Jobs with Associate Degree in Criminal Justice (Hiring Guide)

Jobs with Associate Degree in Criminal Justice (Hiring Guide)

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Brian Humenuk | Author | COPJOT


Updated on October 20, 2023
4 minute read


An associate degree in criminal justice is an excellent accomplishment and can be rewarded with an entry-level position in the work field.

The criminal justice industry is competitive, especially regarding full-time jobs that pay well and have solid benefits. While a bachelor's or master's degree is the standard route for many, not everyone has the time or resources to commit to a four-year program.

The good news is that an associate degree in criminal justice can open doors to a wide range of exciting career opportunities. In this article, we'll explore some of the most promising jobs in criminal justice with an associate degree.  

Let’s dive into the Different jobs in criminal justice with an associate degree

Correctional Officer

Correctional officers play a crucial role in maintaining safety within correctional facilities. With an associate degree in criminal justice, you can qualify for positions as a correctional officer in local, state, or federal prisons.

Your responsibilities may include supervising inmates, ensuring security, and implementing rehabilitation programs.

The demand for correctional officers is expected to remain steady, making this a viable career option for those with an associate degree.

Like law enforcement, the corrections field is large. Correctional officers can work in both the local, county state and federal systems. Jobs in this field can include both uniform guard and plain clothes investigations.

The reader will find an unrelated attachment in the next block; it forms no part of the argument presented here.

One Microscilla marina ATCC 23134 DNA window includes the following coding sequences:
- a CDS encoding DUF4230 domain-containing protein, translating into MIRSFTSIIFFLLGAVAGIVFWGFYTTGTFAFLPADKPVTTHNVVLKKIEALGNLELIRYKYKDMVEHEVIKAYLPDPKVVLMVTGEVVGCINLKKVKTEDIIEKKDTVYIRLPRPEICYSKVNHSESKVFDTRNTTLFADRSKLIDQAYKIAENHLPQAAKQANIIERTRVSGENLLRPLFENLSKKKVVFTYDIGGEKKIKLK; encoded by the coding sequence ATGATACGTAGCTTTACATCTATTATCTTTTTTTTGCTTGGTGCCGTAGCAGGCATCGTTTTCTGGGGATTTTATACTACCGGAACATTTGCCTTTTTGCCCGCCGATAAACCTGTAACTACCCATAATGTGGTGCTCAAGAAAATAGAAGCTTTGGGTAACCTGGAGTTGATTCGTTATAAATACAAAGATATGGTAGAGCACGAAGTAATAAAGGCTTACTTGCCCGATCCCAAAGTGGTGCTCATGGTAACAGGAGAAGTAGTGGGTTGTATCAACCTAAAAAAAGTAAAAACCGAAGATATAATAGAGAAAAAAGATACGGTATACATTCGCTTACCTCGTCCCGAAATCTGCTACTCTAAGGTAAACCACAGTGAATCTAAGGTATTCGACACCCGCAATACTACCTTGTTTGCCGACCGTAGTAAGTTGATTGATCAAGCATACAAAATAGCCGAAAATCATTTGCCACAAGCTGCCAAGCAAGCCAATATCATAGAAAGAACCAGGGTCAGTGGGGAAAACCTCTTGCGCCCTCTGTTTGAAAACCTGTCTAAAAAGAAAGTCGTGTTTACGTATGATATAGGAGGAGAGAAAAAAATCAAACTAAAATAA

A good starting point for an individual looking to get into he corrections field might start with the juvenile justice system which would most likely be a county or state job.

Many individuals become corrections officers using it as a stepping stone to get into law enforcement. This can be a smart option especially if the state pension time is transferrable. 

Police Dispatcher

A police dispatcher is often the first point of contact for individuals seeking help during emergencies. These professionals work with law enforcement agencies, coordinating responses to 911 calls and dispatching officers as needed.

With an associate degree in criminal justice, you can gain the knowledge and skills required to excel in this vital role, assisting in public safety and emergency response efforts.

Becoming a dispatcher with a police department can lead to becoming a full or part time sworn police officer.

Private Security Officer

Private security officers protect people and property in a variety of settings, including retail, corporate, and industrial facilities.

These positions often require a strong understanding of security protocols and emergency response procedures, making an associate degree in criminal justice a valuable asset for aspiring security professionals. Job opportunities in the private security sector are diverse and can offer career growth prospects.

Loss Prevention, asset protection associate or supervisor

Loss Prevention is a large field in the retail sector where individuals are responsible for the protection of merchandise and property that is privately held.

Loss Prevention Officers can be responsible for the detection and apprehension of shoplifters as well as being a deterrent to theft.

An associate degree in criminal justice coupled with some experience in this CJ niche field could land you a supervisory role or even a management position within a large retail company.

Police Officer

In many police departments around the United States, an associate's degree will qualify you as having attained the minimum standard for testing or appointment.

This is especially true when it comes to police departments that do not have a problem with hiring and retention of their sworn employees. For police departments that do have problems with hiring and or retention an associate's degree or no degree would be the minimum qualification in order to test or be appointed.